The life story of Judge Xiomara Torres—who journeyed from El Salvador to California as a nine-year-old undocumented immigrant in 1980 and was appointed to the Multnomah County Circuit Court by Gov. Kate Brown in 2017—seems too vast and inspiring to be contained by a single stage. Yet Judge Torres, a new play by Milta Ortiz that is making its world premiere at Milagro Theatre, dares to retrace Torres’ footsteps.
A less inventive playwright might have chronicled Torres’ experiences with dull, dutiful faithfulness. Yet Ortiz—whose visionary spirit is expressively channelled by director Mandana Khoshnevisan and a terrifically versatile cast—takes a stranger and more engaging approach. She has created a play that, while not strictly true to Torres’ life, uses symbolism and spirituality to get to the truth of it.
Judge Torres begins by showing us Torres’ childhood in El Salvador, which the play sums up in the idyllic image of Xiomara (Marissa Sanchez) dressed in a jaunty pair of overalls and raving about her love of books. Her bliss, however, is soon overshadowed as civil war ravages El Salvador, forcing her and her siblings (Cindy Angel and Eduardo Vasquez Juarez) to flee across the U.S.-Mexico border near Tijuana, Mexico.
When the Torres family arrives in America, they are giddy—to them, even the sight of vending machines packed with Coca-Cola is a revelation. But glee gives way to terror for Xiomara when, at 13 years old, she reveals that she has been sexually abused by a family member (per Torres’ request, the play doesn’t reveal the identity of the culprit). Split from her siblings and placed in foster care, Xiomara is left to endure more or less alone as she struggles to embrace her destiny: standing up for the rights of abused children the way that her court-appointed special advocate, Jan Brice, stood up for her.
While there are plenty of somber courtroom moments in Judge Torres, dreamlike wonderment fills the production. When Xiomara and her siblings make their way to the United States, they pass through two rippling pieces of cloth (one blue, one turquoise), a sight that serves as eerie yet beautiful visual shorthand for their travels. And when the play wants to express Xiomara’s emotional state, it relies on movement as much as dialogue. Once scene even gives Sanchez the opportunity to do a short, balletic dance.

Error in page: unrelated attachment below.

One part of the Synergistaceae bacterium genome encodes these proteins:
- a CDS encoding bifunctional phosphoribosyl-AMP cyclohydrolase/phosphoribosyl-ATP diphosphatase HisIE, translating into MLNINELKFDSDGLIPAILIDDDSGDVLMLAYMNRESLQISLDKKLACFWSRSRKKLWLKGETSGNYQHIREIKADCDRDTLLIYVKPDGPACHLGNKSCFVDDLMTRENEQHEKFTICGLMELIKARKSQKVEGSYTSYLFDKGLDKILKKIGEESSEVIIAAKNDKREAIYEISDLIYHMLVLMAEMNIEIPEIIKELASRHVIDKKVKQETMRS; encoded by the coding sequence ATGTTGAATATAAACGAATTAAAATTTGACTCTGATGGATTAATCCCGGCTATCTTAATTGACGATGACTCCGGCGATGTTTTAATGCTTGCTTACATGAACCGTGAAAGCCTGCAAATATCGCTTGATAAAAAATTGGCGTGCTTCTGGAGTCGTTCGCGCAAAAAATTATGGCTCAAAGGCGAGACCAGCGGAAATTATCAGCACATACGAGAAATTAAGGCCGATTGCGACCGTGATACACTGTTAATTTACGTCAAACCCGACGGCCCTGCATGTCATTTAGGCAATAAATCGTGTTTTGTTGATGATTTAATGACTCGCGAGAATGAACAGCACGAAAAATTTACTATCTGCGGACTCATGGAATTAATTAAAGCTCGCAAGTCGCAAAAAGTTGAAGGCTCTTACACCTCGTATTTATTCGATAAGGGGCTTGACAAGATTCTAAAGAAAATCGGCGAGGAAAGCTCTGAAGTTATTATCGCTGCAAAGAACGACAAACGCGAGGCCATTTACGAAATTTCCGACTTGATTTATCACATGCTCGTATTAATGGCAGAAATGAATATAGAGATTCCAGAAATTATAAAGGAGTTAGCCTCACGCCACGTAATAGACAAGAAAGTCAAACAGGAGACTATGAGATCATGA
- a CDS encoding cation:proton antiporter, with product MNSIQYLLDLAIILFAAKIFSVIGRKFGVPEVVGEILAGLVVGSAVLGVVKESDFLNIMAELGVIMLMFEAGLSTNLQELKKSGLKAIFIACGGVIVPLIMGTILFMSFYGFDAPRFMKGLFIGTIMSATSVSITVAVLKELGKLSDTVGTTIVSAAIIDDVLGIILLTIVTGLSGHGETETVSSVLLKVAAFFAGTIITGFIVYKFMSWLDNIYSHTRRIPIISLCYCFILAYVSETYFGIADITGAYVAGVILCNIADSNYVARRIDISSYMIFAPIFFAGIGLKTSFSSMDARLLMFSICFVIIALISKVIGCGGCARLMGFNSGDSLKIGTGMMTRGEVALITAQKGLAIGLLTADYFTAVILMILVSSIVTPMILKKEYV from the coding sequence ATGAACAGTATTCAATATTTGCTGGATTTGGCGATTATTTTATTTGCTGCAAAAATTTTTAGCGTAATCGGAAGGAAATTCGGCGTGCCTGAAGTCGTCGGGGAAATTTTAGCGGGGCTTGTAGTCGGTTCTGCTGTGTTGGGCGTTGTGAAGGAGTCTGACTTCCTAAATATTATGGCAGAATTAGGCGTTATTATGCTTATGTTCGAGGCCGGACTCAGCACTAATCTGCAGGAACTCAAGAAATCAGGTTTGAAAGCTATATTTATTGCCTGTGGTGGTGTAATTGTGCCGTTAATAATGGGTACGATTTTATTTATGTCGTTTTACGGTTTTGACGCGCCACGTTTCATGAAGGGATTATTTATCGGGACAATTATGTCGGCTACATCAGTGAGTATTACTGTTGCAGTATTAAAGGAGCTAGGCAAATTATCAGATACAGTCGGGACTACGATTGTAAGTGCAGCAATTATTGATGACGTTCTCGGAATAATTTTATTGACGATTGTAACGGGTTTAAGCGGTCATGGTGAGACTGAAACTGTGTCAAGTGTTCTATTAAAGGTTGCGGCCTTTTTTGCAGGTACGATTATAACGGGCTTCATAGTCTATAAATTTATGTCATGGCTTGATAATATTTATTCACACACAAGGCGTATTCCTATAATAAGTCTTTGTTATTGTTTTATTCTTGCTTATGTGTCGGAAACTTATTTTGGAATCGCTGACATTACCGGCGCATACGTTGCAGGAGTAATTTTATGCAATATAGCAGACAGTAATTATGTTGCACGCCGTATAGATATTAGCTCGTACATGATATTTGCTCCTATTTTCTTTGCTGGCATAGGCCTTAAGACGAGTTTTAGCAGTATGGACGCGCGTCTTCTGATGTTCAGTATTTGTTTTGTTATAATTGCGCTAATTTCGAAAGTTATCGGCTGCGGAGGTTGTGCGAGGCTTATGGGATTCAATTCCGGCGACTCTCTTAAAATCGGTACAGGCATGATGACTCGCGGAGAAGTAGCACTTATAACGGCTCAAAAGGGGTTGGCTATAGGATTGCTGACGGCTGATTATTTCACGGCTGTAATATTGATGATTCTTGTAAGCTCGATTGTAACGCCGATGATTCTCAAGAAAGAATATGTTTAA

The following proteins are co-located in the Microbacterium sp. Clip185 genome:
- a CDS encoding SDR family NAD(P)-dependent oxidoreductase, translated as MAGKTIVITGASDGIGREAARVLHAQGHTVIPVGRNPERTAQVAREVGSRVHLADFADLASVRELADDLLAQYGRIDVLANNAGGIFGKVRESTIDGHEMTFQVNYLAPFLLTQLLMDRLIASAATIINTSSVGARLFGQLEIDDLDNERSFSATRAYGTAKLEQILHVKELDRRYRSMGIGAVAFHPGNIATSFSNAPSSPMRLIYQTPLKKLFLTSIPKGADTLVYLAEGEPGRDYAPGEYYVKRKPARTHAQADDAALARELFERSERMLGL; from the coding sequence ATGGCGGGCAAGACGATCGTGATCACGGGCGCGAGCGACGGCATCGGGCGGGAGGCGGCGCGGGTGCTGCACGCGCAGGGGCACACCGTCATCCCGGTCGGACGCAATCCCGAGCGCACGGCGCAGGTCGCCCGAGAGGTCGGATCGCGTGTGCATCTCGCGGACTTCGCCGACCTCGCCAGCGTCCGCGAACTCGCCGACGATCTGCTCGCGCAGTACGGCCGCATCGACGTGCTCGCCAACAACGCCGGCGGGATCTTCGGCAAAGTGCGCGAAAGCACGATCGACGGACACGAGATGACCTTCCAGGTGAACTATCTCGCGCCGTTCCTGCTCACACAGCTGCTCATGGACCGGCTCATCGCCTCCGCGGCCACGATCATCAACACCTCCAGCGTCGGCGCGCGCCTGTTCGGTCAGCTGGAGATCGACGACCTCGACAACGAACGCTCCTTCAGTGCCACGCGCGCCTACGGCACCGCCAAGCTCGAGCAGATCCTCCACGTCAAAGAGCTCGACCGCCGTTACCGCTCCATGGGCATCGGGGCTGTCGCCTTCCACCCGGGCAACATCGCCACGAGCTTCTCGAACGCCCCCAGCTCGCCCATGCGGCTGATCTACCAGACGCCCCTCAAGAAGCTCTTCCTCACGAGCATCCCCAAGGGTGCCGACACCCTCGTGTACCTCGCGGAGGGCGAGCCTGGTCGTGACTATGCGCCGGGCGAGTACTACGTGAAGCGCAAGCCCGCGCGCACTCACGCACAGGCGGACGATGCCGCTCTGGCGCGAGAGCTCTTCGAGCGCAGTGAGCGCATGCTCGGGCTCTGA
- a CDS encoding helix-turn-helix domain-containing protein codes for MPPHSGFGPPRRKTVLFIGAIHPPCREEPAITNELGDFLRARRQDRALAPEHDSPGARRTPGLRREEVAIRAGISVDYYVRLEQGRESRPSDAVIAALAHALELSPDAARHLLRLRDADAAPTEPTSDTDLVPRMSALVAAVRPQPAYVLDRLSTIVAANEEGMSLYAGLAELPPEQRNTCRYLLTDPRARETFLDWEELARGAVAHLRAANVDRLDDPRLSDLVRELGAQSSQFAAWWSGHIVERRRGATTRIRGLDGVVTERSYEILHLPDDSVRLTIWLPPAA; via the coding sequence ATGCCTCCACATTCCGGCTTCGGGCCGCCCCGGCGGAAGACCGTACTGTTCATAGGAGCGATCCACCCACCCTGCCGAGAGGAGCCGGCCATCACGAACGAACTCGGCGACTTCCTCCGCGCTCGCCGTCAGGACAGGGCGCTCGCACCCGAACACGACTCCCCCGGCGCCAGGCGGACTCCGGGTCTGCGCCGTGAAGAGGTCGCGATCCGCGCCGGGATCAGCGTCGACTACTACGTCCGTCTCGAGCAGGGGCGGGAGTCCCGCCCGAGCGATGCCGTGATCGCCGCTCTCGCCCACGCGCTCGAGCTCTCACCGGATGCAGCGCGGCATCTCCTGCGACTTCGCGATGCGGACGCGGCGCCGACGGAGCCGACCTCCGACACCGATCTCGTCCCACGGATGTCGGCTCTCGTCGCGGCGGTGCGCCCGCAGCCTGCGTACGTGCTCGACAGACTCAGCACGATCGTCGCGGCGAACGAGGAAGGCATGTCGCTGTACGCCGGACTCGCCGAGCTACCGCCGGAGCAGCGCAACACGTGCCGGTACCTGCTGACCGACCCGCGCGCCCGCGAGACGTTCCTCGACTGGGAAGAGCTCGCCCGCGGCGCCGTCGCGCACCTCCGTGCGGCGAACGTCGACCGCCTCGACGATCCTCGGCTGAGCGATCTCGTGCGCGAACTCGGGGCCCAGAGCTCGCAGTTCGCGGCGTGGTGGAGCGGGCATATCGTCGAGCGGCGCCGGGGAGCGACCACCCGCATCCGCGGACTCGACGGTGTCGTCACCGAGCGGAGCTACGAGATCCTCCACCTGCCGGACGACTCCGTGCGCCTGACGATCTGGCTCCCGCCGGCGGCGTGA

Judge Torres’ abundant creativity is also reflected in the casting of Ajai Terrazas Tripathi not only as Jan Brice, but as Xiomara’s therapist and La Siguanaba, a character from Salvadoran mythology who frequently appears to offer Xiomara wit, wisdom and comfort. It’s delightful watching Tripathi transform using myriad costumes and wigs (short and fluffy for Jan, long and dark for La Siguanaba), but having one actor play all of Xiomara’s mysterious mentors also sends a potent message—that Xiomara is guided by a single spiritual force that speaks to her through many different bodies.
That doesn’t mean that Judge Torres believes that its heroine’s achievements are not her own. The play is a salute to Torres’ boundless inner strength, which is perfectly personified by the remarkable Sanchez. While requiring that one person play Xiomara as she progresses from childhood to middle age is risky, Sanchez makes it surprisingly easy for you to suspend your disbelief. You believe in her when she’s the scared girl who guiltily admits, “It takes a lot to be my friend sometimes,” and you believe in her when she is finally appointed to the bench while the voice of Gov. Brown (actually her, in voiceover) rings out through the theatre.
I hope that Judge Torres won’t be the last play written about Xiomara Torres. While I admire the project’s scope, I can’t help thinking that a play focussed on a shorter span of her life (akin to biographical films like Steven Spielberg’s Lincoln and Ava DuVernay’s Selma) could offer a more detailed and intimate perspective. But that doesn’t change the fact that Ortiz has delivered a loving, entertaining and—most of all—imaginative tribute.